Lincoln County Emergency Medical Services recently named local volunteer firefighter Mark Turner the county’s 2013 First-Responder of the Year.
The annual award, which wasn’t handed out last year due to the lack of an EMS luncheon, honors one local first responder, both nominated and voted on by EMS employees.
While Turner wasn’t able to attend this year’s EMS luncheon on Friday, his name was announced before co-workers and other first-responders.
The Crouse volunteer firefighter joined the agency four years ago with a goal to assist those around him. He initially started his career at Howards Creek Volunteer Fire Department.
“I enjoy giving back to my community,” he said. “I enjoy the satisfaction I get for knowing I can make a difference.”
However, with the job comes vivid encounters and even more vivid memories that follow. Turner said he will never forget responding to a large-scale blaze three years ago on the western end of N.C. 150.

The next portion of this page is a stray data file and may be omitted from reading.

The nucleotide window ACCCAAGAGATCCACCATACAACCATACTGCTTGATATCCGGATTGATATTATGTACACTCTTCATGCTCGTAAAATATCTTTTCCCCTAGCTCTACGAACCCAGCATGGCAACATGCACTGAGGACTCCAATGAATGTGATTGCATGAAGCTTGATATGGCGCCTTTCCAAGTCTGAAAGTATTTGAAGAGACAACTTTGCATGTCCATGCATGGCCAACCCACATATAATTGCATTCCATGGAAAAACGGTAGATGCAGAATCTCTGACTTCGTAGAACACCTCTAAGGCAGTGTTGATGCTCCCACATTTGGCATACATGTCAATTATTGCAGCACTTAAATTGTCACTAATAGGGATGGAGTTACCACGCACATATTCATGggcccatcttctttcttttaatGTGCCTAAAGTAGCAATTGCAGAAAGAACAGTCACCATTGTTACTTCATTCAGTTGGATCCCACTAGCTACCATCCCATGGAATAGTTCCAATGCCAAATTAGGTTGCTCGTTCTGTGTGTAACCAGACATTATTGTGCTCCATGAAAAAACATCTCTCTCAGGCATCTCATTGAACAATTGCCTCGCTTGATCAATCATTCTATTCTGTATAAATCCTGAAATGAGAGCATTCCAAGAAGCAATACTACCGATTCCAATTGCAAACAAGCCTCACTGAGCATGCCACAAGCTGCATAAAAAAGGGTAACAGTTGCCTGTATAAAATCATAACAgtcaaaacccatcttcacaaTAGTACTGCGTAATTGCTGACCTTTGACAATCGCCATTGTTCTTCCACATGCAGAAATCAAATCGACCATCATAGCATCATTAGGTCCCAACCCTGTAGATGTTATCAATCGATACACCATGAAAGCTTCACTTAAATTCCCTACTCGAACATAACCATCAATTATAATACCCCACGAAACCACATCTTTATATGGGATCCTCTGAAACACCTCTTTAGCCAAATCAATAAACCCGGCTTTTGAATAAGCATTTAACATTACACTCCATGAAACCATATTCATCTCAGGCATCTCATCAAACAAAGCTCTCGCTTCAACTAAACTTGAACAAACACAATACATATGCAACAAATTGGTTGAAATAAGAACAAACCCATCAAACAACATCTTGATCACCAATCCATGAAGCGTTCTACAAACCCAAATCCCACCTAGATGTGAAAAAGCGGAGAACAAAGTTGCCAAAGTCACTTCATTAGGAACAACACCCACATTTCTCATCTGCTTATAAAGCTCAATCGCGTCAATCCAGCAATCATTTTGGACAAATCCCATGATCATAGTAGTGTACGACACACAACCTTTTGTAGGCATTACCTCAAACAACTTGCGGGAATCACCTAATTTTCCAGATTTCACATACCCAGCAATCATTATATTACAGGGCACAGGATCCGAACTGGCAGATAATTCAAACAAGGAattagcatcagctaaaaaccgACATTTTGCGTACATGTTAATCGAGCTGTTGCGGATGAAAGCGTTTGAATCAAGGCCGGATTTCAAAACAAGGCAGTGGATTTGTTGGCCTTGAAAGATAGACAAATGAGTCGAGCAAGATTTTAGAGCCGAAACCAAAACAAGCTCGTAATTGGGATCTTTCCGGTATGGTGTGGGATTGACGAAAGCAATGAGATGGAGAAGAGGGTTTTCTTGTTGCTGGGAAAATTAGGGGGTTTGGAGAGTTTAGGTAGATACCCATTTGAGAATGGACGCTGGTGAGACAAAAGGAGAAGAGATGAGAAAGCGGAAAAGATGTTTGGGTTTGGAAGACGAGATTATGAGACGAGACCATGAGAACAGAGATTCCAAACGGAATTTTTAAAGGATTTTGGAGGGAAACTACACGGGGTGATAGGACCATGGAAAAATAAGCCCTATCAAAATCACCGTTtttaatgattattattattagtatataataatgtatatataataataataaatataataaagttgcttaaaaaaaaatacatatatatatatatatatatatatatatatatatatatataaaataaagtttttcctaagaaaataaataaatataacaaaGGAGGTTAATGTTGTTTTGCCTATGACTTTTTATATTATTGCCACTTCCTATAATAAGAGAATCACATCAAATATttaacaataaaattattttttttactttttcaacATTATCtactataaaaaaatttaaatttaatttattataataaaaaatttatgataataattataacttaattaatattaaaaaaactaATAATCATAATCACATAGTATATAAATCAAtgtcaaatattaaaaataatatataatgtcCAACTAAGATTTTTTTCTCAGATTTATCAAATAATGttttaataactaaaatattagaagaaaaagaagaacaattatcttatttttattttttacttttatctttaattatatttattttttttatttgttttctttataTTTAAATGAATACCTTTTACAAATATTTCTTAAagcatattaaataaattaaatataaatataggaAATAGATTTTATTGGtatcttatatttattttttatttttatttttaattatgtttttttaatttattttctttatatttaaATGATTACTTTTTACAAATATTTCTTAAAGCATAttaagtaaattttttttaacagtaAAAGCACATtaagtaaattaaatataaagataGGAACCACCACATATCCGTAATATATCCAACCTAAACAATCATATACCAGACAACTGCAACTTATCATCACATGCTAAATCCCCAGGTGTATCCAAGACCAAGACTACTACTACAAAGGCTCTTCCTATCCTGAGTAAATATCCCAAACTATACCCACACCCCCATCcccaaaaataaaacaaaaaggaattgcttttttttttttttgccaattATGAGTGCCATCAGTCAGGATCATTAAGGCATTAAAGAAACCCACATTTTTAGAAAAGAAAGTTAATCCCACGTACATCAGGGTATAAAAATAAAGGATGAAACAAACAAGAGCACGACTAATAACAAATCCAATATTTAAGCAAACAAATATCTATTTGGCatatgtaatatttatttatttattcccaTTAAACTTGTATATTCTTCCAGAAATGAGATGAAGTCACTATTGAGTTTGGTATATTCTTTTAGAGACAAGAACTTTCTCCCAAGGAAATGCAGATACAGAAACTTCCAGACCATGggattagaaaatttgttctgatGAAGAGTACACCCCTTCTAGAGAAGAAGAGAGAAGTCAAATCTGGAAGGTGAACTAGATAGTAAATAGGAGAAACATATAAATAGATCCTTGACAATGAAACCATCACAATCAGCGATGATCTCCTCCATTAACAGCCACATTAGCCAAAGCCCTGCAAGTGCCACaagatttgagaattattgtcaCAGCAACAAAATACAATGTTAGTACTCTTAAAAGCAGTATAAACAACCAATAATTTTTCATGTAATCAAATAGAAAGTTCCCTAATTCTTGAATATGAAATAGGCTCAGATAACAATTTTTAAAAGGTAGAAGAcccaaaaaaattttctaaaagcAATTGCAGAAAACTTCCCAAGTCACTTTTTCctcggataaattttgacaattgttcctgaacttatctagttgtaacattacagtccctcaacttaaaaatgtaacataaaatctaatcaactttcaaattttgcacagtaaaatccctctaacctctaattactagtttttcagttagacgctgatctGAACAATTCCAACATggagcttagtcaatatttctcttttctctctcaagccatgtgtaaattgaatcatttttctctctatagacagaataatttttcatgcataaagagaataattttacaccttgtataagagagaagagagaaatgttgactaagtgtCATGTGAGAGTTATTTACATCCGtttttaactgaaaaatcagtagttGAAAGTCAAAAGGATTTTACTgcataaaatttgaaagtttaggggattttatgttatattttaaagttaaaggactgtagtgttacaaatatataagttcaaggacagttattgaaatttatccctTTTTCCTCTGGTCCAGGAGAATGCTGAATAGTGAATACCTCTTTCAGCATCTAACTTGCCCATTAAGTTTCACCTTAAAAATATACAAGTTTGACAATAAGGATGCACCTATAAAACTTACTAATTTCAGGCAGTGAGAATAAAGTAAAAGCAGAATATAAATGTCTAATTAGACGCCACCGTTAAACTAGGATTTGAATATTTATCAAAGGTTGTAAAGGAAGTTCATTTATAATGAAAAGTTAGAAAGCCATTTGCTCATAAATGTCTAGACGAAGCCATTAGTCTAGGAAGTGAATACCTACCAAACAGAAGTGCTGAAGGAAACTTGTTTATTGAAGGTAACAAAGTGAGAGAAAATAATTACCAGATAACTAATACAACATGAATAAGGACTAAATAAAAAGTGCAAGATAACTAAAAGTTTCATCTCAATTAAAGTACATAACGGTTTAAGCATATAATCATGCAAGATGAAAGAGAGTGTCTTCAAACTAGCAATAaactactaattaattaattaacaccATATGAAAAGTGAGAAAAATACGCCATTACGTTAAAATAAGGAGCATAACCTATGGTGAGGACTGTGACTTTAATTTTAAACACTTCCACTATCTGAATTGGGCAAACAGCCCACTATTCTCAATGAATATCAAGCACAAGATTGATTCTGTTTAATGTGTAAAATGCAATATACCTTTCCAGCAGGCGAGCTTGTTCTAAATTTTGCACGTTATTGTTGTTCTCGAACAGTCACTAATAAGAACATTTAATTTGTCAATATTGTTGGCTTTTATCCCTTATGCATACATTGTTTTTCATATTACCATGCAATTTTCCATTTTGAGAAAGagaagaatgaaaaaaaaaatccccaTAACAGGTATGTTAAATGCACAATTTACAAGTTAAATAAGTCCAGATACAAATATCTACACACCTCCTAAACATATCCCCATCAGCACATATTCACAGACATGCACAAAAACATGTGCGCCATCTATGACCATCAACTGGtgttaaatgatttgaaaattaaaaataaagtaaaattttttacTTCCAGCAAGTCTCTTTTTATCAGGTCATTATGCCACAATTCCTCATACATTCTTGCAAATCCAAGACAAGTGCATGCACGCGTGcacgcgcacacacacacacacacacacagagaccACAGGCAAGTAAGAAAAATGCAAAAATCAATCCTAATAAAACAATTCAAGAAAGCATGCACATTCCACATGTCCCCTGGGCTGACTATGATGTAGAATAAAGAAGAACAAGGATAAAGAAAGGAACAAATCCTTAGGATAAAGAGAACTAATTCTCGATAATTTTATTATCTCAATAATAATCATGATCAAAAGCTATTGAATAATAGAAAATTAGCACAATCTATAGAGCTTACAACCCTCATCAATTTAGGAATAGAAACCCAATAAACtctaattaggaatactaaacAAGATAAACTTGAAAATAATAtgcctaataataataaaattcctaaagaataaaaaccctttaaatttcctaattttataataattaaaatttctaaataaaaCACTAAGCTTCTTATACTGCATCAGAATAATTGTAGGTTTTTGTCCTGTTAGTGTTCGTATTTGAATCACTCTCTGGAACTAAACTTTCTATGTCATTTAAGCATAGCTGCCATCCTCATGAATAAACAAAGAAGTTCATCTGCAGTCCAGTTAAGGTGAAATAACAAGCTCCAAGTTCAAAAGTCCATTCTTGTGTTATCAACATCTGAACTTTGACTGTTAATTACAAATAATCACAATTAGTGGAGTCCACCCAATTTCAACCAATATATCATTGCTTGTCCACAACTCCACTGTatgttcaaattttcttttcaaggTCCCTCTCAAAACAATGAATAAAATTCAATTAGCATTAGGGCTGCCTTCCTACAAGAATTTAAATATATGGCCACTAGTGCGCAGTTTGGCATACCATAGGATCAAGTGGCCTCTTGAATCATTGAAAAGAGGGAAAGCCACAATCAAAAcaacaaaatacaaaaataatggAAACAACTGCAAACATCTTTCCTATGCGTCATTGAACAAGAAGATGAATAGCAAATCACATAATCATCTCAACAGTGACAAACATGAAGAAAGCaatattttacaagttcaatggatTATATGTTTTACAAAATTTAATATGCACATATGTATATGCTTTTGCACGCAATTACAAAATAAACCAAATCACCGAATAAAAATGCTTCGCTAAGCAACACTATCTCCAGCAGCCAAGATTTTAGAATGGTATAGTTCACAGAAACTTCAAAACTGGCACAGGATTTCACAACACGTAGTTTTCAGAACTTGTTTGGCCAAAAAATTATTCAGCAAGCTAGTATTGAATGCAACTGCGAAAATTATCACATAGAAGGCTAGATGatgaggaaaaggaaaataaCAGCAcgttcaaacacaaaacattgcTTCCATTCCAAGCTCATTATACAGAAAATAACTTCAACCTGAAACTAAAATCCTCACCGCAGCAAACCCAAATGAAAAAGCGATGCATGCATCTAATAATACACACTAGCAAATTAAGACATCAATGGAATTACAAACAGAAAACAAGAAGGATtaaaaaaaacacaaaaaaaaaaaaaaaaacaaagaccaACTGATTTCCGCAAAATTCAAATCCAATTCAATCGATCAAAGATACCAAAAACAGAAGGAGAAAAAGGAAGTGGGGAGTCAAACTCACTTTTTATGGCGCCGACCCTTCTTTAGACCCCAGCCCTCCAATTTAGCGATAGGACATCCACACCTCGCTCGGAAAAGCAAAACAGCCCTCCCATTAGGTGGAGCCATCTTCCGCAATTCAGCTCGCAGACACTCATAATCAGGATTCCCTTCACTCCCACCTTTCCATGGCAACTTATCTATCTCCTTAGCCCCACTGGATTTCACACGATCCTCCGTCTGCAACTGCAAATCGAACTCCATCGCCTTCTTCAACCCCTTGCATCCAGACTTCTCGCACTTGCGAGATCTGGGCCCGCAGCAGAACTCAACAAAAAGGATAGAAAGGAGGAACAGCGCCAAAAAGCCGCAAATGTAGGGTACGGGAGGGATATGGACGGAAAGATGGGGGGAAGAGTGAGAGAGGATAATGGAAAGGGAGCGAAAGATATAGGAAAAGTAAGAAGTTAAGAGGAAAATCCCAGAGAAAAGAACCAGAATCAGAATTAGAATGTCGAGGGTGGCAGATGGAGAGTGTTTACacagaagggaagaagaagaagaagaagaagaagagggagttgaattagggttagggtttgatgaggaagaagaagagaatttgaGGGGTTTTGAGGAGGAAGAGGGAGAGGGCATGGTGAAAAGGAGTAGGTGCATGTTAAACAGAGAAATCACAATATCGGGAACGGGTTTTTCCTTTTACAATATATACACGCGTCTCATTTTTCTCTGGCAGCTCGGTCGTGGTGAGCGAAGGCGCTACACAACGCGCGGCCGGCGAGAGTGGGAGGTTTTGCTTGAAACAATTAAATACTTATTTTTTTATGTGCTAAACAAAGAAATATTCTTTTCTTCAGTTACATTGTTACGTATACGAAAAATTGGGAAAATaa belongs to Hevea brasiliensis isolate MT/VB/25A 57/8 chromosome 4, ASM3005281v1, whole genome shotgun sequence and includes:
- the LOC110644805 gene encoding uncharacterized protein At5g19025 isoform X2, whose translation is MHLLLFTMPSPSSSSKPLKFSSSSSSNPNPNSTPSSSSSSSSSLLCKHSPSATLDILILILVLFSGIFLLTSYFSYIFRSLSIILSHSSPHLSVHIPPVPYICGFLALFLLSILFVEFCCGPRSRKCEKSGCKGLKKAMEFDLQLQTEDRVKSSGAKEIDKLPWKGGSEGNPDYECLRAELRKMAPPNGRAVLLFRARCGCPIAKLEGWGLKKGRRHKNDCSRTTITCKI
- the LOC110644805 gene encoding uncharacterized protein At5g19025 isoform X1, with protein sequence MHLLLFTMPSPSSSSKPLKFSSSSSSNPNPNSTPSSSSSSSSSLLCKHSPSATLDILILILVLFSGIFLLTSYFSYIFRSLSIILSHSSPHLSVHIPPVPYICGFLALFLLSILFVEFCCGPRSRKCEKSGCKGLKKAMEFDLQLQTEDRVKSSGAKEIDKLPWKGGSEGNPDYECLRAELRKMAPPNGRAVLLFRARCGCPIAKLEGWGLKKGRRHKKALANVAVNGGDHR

Inside the charred home, firefighters uncovered the burned body of resident Dan Mullinax. The scene, now the location of Ruby’s Discount, was deemed a murder site.
“I couldn’t believe that someone would do that to a person,” Turner said.
The investigation remains open with the Sheriff’s Office.
Turner noted the most difficult aspect of first-responder work is the burdensome challenge of saving others’ property or lives, knowing the situation lies in he and fellow firefighters’ hands.
“Running into a burning building as everyone else is running out,” he said.
Despite certain negative stereotypes that label firemen as unintelligent or inhumane, Turner described what he felt was a more accurate depiction of the workers in his field.
“Firemen are not big, stupid ogres,” he said. “We have a heart and we must not let it break in your time of need.”
Crouse firefighters meet and train weekly at the department and frequently take classes at local community colleges, he said.
Above all else, Turner remains passionate about his volunteer job, keeping his heart and mind rooted in selfless service to others.
“It is an honor and privilege to serve my community and county,” he said.